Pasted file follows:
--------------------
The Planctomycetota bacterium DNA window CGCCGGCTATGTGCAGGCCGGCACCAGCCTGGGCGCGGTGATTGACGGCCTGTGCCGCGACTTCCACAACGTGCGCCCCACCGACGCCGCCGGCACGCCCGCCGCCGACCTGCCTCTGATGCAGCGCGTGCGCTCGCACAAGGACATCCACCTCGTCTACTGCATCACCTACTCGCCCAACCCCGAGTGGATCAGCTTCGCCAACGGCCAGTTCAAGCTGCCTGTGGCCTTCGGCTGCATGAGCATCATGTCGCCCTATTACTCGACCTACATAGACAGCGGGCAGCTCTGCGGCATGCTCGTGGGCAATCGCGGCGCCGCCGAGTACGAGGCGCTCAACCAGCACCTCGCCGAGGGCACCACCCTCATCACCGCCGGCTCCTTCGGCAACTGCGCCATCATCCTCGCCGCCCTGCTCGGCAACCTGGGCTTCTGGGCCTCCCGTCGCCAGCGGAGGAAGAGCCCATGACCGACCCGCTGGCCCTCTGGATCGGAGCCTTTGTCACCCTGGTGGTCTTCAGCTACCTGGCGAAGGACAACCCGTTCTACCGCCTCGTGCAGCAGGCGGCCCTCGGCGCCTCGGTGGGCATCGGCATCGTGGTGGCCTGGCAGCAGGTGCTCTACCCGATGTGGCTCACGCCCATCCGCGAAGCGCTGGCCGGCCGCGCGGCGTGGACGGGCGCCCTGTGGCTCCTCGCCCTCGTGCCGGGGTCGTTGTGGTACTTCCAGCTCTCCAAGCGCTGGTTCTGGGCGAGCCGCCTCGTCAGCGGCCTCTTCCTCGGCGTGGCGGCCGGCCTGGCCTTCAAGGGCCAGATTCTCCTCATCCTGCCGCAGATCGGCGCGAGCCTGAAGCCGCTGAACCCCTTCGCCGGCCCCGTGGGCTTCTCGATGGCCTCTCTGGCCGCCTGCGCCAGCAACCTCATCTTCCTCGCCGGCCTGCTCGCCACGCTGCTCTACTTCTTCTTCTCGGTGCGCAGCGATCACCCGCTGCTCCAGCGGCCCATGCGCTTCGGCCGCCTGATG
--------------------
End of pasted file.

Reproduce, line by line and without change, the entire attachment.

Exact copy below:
The Planctomycetota bacterium DNA window CGCCGGCTATGTGCAGGCCGGCACCAGCCTGGGCGCGGTGATTGACGGCCTGTGCCGCGACTTCCACAACGTGCGCCCCACCGACGCCGCCGGCACGCCCGCCGCCGACCTGCCTCTGATGCAGCGCGTGCGCTCGCACAAGGACATCCACCTCGTCTACTGCATCACCTACTCGCCCAACCCCGAGTGGATCAGCTTCGCCAACGGCCAGTTCAAGCTGCCTGTGGCCTTCGGCTGCATGAGCATCATGTCGCCCTATTACTCGACCTACATAGACAGCGGGCAGCTCTGCGGCATGCTCGTGGGCAATCGCGGCGCCGCCGAGTACGAGGCGCTCAACCAGCACCTCGCCGAGGGCACCACCCTCATCACCGCCGGCTCCTTCGGCAACTGCGCCATCATCCTCGCCGCCCTGCTCGGCAACCTGGGCTTCTGGGCCTCCCGTCGCCAGCGGAGGAAGAGCCCATGACCGACCCGCTGGCCCTCTGGATCGGAGCCTTTGTCACCCTGGTGGTCTTCAGCTACCTGGCGAAGGACAACCCGTTCTACCGCCTCGTGCAGCAGGCGGCCCTCGGCGCCTCGGTGGGCATCGGCATCGTGGTGGCCTGGCAGCAGGTGCTCTACCCGATGTGGCTCACGCCCATCCGCGAAGCGCTGGCCGGCCGCGCGGCGTGGACGGGCGCCCTGTGGCTCCTCGCCCTCGTGCCGGGGTCGTTGTGGTACTTCCAGCTCTCCAAGCGCTGGTTCTGGGCGAGCCGCCTCGTCAGCGGCCTCTTCCTCGGCGTGGCGGCCGGCCTGGCCTTCAAGGGCCAGATTCTCCTCATCCTGCCGCAGATCGGCGCGAGCCTGAAGCCGCTGAACCCCTTCGCCGGCCCCGTGGGCTTCTCGATGGCCTCTCTGGCCGCCTGCGCCAGCAACCTCATCTTCCTCGCCGGCCTGCTCGCCACGCTGCTCTACTTCTTCTTCTCGGTGCGCAGCGATCACCCGCTGCTCCAGCGGCCCATGCGCTTCGGCCGCCTGATG